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Ever tried to make a ukulele out of a gourd? How about a lute from a salad bowl? A piano from a bunch of glass soda bottles?
Those were some of the instruments students at the Harvard John A. Paulson School of Engineering and Applied Sciences (SEAS) created and demonstrated at the Symphosium at the Science and Engineering Complex atrium. It was the final project of the semester for “AP50: Physics as a Foundation for Science and Engineering.”
Twenty-nine teams of students, led by Eric Mazur, the Balkanski Professor of Physics and Applied Physics at SEAS, put their instruments on display on Dec. 6. They turned the SEC atrium into an orchestra of glass bottles, copper tubes, plastic cups, wooden blocks, guitar strings, rubber bands and duct tape.
The goal: create an instrument using found or recycled materials, one which could be easily recreated at a school in a developing country or with limited resources.
“The wood is literally just from the scrap bins in the lab,” Jamie Menhal, ‘24, said of his team’s winning instrument. “Just nails, hammers, a little bit of glue, and some empty glass bottles courtesy of recycling bins.”
The class’s approach was inspired by José Antonio Abreu, who received an honorary doctorate from Harvard in 2013, and his groundbreaking efforts to bring music education to children in resource-deprived areas of Venezuela.
The four winning teams were determined by popular vote, gaining the most red, white or blue tickets from their classmates and registered attendees.
The “Most Educational” award went to the quartet of Melissa Jones (‘24), Matthew Mansour (‘24), Alex Rene (‘23) and Menhall. The “Sonorous Scientists,” as their team was called, were one of several teams to build an instrument out of water-filled glass bottles. They mounted five bottles in a wooden frame, varying the water level within to change the note each bottle played when struck.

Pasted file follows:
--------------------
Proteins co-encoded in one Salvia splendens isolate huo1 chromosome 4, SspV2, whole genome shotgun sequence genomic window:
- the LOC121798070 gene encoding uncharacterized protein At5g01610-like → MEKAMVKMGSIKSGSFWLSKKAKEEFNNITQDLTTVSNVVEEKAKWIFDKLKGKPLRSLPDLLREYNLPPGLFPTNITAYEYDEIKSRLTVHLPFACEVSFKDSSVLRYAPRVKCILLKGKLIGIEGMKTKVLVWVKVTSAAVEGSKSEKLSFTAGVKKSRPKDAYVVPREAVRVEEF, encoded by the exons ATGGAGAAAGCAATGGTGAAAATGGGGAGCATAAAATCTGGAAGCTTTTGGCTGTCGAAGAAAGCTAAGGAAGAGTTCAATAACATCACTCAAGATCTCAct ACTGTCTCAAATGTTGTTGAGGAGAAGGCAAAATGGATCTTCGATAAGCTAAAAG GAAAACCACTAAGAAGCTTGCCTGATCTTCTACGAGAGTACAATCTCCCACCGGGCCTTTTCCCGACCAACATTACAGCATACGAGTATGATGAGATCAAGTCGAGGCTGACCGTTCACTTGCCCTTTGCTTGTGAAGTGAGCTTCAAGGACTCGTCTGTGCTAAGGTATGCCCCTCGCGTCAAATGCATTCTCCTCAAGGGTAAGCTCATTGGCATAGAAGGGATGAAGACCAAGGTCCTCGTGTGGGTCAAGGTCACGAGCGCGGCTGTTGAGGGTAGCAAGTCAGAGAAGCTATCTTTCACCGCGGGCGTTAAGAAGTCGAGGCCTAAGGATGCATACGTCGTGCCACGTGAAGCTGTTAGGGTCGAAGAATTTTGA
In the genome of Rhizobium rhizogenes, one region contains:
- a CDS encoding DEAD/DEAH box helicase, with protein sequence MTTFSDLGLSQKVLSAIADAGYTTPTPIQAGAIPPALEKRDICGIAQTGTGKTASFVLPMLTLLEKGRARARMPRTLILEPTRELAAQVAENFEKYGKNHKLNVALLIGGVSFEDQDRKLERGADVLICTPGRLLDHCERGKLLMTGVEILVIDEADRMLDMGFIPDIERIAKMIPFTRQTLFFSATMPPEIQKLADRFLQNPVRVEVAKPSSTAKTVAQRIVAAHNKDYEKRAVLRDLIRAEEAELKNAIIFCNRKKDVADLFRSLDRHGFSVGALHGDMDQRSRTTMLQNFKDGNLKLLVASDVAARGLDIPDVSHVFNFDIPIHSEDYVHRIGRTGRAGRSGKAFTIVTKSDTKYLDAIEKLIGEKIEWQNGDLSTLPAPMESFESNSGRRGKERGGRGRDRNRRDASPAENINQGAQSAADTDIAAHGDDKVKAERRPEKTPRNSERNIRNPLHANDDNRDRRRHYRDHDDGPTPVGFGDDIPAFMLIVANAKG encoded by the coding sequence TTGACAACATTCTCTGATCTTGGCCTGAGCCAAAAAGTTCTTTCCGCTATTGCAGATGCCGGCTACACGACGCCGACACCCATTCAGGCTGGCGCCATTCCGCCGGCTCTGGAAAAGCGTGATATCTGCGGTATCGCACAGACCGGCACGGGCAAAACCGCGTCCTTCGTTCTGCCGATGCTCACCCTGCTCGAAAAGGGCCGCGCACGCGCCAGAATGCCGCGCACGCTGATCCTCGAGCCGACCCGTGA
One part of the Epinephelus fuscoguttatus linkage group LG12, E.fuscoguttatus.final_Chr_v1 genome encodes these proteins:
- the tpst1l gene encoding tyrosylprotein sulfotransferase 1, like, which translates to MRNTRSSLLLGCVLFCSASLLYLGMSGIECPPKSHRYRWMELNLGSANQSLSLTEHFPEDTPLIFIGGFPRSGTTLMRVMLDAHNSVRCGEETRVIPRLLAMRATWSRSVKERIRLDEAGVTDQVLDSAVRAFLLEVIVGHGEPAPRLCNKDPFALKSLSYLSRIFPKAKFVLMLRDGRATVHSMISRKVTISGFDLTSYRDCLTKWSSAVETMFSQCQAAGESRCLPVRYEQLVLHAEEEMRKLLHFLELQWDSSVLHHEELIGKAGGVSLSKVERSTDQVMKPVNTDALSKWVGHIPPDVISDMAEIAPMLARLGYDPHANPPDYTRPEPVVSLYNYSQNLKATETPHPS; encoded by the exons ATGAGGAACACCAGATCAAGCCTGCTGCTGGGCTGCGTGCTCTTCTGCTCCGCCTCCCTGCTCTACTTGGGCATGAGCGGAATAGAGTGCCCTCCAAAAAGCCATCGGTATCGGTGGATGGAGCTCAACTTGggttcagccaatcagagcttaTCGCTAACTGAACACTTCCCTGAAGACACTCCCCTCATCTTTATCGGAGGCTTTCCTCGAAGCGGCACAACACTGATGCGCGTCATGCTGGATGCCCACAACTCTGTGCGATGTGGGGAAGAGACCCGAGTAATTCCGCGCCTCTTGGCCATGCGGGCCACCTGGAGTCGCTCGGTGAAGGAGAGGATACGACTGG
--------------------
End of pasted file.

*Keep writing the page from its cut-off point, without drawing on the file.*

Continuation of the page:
“We tried to put in a good amount of time to understand Hemholz resonance, and why going from full to a half-bottle would change the frequency,” Jones said. “We paid less than a dollar for the whole project. I think the coolest part is that in Venezuela, these glass bottles are even more commonly used.”
Kwaku Adubofour (‘24), Victoria Levy (‘25), Sophia Liang (‘23) and Christian Rodriguez (‘23) built a piano using glass soda bottles, each of which was placed next to a wooden block with a nail hammered into it.
Each block was then attached via string to another block higher up in the frame. Striking the higher block caused the lower one to draw back and strike the bottle, mimicking how piano keys cause tiny hammers to hit the corresponding strings and play notes.
“Instead of replicating instruments that we were already familiar with, we were trying to come up with our own designs,” Liang said. “It’s not like, ‘How can we build a miniature piano,’ but how we make a piano-like mechanism with different materials.”
The second “Most Original” award went to Ayah Al-Zubi (‘24), Matthew Garcia (‘23), Abdullah Bannan (‘23) and Destiny Rochester (‘22), who strung rubber bands around a plastic cup to create a stringed instrument. The group described their instrument as something that could help young musicians practice the fine motor movement associated with fingering for stringed instruments.
Teams had the option to play their instruments live at the atrium. Most of the groups played simple children’s songs such as “Hot Cross Buns” or “Mary Had a Little Lamb,” but winning Best Performance took a little extra.
Specifically, it took “Love Story” by Taylor Swift, played on an oversized lute built out of a salad bowl.
“The strings are super high up from the fingerboard, so the intonation can be super variable,” said Cade Herrera, ‘23, who performed the 2008 Swift single. “It really depends on where you put your fingers, and how much vibrato you use.”
The lute, designed by Jasmine Adams (‘24), Joshua Kim (‘24), Charis Palandjian (‘23) and Herrera, consisted of a wooden neck and front mounted to a large wooden salad bowl, which acted as the body.
“Because the strings are holding so much tension, the top part that we screwed the pegs onto broke one time and snapped off,” Palandjian said. “We added this thing in the back that reinforces it, but that was the hardest part.”
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Matt Goisman | firstname.lastname@example.org